Like some others, and as someone who types for a living, I have a thing for good computer keyboards. I own a stack of them, with several available for each computer I have. Sometimes I even have more than one plugged into a single machine at a time.
Here are my nominees for the best keyboards, new and old, you can buy for your Mac or PC:
- Apple Pro Keyboard - Available in black or white, the Pro Keyboard replaced the small original 1998-era iMac keyboard—which many people hated (mostly because of the mouse it came with), but which I found quite adequate—in 2000. For the most part, the Pro Keyboard won everyone back, in part because of its lovely, heavy, butter-smooth transparent housing (which does, unfortunately, show trapped dust, crumbs, and hair rather nastily), but largely because it's so nice to type on.
The keys are unusually wide and subtly curved, with a meaty feel despite their relatively short throw, which has a good snap to it, even if it's not noisy. The Pro can also lie very flat, which I find ergonomically better than the raised-back design of most traditional computer keyboards. I initially disliked the Pro Keyboard, at least compared to its predecessor the Extended II (see below), but now I prefer it to any other one I own. Luckily, Apple ships this keyboard with every computer it makes these days. Since it uses a USB (Universal Serial Bus) plug, you can connect it to a newer Windows or Linux PC too if you like.
- IBM 101 or equivalent - The original 1981 IBM PC came with a metal-cased, indestructible monster of a keyboard. IBM continued to make solid, heavy, loud clackety keyboards using the same "buckling-spring" design (though with heavy plastic housings instead) well into the 1990s, but they weren't easy to find.
I have one in the den hooked up to our Windows machine. The keys are tall and quite tapered—rather different from the Apple Pro Keyboard—but they click so solidly that your typing blazes away effortlessly. They're especially good for "pound-the-keys" typists, or anyone who learned on a Selectric typewriter. Now that IBM no longer makes them (shame!), other companies carry the 101 torch. If you have a PC, can find one of these beauties, and don't have office- or housemates who hate the racket, get yourself one of these suckers. You won't be sorry.
UPDATE May 2004: It is possible to hook up an IBM 101 (or other Windows keyboard ) to a Mac with a simple PS/2 to USB adapter (widely available at computer stores) and free uControl software to remap the keys. I may try this sometime.
- Apple Extended Keyboard II - Like the original IBM 101, a classic. Using it with a newer USB-based Mac requires an adapter for the ADB (Apple Desktop Bus) connector. The original Extended Keyboard is very similar and just as nice (some say better), but much harder to find. Extended IIs are plentiful and cheap used (as low as $15 in good shape), and like their aircraft-carrier nickname, "Nimitz," they're wide and hefty. The keys have a feel somewhere between the Pro and the 101, with a solid click but not the thwack of the IBM. I have several Extended IIs, but have only used one regularly, since they never seem to wear out.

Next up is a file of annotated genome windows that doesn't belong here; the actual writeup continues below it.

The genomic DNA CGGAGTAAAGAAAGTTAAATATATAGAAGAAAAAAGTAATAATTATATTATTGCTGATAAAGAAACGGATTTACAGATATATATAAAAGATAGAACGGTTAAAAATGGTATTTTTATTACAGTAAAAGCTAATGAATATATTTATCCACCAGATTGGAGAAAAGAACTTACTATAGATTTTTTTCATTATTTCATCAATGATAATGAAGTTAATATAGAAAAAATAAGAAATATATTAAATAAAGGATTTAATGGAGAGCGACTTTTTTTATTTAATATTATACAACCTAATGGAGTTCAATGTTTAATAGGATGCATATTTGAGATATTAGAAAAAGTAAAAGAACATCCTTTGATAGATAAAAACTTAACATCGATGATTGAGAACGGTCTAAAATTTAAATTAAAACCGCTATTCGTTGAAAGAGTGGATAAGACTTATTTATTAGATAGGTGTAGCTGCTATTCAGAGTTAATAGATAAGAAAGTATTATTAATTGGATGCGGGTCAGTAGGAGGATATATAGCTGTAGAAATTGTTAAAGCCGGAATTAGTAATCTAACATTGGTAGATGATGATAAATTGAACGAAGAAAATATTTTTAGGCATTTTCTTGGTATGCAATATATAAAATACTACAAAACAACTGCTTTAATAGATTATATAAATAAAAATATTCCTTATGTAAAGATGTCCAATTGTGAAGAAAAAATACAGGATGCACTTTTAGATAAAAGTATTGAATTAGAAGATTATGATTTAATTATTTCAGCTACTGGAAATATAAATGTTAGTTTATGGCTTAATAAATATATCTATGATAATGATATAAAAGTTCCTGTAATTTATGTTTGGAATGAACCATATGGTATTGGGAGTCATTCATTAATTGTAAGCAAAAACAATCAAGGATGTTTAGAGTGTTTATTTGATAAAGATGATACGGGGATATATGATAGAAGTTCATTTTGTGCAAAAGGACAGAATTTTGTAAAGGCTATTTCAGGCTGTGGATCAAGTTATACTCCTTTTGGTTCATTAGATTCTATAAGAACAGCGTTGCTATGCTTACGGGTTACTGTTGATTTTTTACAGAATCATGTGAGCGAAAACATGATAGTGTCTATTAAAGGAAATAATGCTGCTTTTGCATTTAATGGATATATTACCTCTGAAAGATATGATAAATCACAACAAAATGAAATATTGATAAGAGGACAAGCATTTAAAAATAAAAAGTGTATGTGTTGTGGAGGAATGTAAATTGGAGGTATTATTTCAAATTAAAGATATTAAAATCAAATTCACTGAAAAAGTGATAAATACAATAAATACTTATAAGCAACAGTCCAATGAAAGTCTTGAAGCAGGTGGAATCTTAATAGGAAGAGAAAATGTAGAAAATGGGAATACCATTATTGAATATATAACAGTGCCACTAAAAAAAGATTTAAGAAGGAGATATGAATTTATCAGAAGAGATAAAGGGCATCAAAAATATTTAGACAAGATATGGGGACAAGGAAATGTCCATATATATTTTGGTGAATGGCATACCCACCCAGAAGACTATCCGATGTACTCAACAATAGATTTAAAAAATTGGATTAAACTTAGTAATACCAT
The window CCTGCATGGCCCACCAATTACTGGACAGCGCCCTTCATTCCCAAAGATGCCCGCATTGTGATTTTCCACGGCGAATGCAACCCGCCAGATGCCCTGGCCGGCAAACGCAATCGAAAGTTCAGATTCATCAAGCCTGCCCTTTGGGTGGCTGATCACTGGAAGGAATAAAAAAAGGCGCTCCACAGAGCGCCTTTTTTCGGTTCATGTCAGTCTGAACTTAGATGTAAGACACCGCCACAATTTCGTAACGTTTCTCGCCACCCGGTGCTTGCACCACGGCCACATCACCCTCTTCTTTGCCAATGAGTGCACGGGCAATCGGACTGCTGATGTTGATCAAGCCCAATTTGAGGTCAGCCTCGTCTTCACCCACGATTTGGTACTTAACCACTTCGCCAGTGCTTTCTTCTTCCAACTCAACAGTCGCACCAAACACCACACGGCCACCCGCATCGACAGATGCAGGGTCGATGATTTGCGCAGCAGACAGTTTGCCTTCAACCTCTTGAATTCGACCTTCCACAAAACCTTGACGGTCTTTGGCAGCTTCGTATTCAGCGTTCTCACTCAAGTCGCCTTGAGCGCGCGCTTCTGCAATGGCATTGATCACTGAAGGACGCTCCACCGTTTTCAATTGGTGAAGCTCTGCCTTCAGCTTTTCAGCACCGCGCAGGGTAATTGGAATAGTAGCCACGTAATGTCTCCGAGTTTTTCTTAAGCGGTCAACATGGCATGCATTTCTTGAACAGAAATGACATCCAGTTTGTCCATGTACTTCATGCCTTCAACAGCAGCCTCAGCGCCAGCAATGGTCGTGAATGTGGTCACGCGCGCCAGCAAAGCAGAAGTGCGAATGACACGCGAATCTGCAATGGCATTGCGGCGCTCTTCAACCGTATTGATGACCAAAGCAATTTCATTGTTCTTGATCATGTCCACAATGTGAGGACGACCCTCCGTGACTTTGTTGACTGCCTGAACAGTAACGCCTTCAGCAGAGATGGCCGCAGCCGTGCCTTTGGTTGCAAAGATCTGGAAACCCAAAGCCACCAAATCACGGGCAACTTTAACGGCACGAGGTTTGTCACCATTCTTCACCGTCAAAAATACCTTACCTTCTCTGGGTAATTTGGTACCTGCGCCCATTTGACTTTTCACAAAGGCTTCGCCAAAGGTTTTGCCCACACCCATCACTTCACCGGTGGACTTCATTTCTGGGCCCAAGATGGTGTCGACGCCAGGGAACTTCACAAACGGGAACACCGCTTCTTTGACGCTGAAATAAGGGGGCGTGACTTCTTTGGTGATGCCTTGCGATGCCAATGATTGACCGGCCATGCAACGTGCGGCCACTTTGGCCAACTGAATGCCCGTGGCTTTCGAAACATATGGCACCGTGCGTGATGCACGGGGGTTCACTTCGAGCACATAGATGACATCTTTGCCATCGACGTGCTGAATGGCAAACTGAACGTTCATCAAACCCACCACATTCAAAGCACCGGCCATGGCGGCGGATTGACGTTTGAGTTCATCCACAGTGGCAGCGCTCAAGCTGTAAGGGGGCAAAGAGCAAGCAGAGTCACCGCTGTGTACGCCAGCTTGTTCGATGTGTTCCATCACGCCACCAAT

- Fujitsu PC-AT Keyboard - If you want an IBM 101 but your spouse or coworkers won't tolerate the wacka-wacka din, hunt around for an older Fujitsu extended keyboard. They're quite nice, and fairly quiet too. I used one for years at my old employer's office, and moved it from computer to computer as I got upgraded. I wouldn't let the company foist any other mushy keyboard on me. Too bad I had to leave it behind when I got laid off.
- Apple Standard Keyboard (a.k.a. Apple Keyboard or Apple Keyboard I) - Built like the Extended and Extended II keyboards, with the same lovely keycaps and mechanisms, but without all the extra keys, and so much better for smaller desk surfaces. I treasure the one I have, and use it as an external keyboard for my PowerBook.
- Apple IIgs Keyboard - Yes, it plugs into ADB Macs too, and it's beautiful in its minimalism. The keys are strange, with a ridged edge. They have a satisfying short-throw click. The housing forms almost no border around the keys at all, so the keyboard is tiny yet easy to type on. If only Apple had been brave enough to release the original "Cassie" prototype on which the IIgs keyboard was based.
The old Macintosh and Macintosh Plus keyboards were also wonderful, but they won't plug into anything built after 1987 or so, and thus they aren't viable today.
No, I don't think all Apple keyboards are great. The AppleDesign model was a mediocre, middle-of-the-road mushpad, as was the Apple Keyboard II, of which I've inherited a few. The original USB iMac keyboard I mentioned was a direct descendant of the Keyboard II, i.e. nothing special. I own an Apple Adjustable Keyboard, and it sucks. The keyboards IBM provides with its current PCs are fine, but that's all. Fujitsu still seems to be making their good models.
Most keyboards you can buy, regardless of their spiffy features, are merely tolerable to type on. If you type a lot and want a real typing tool, try one of the models above.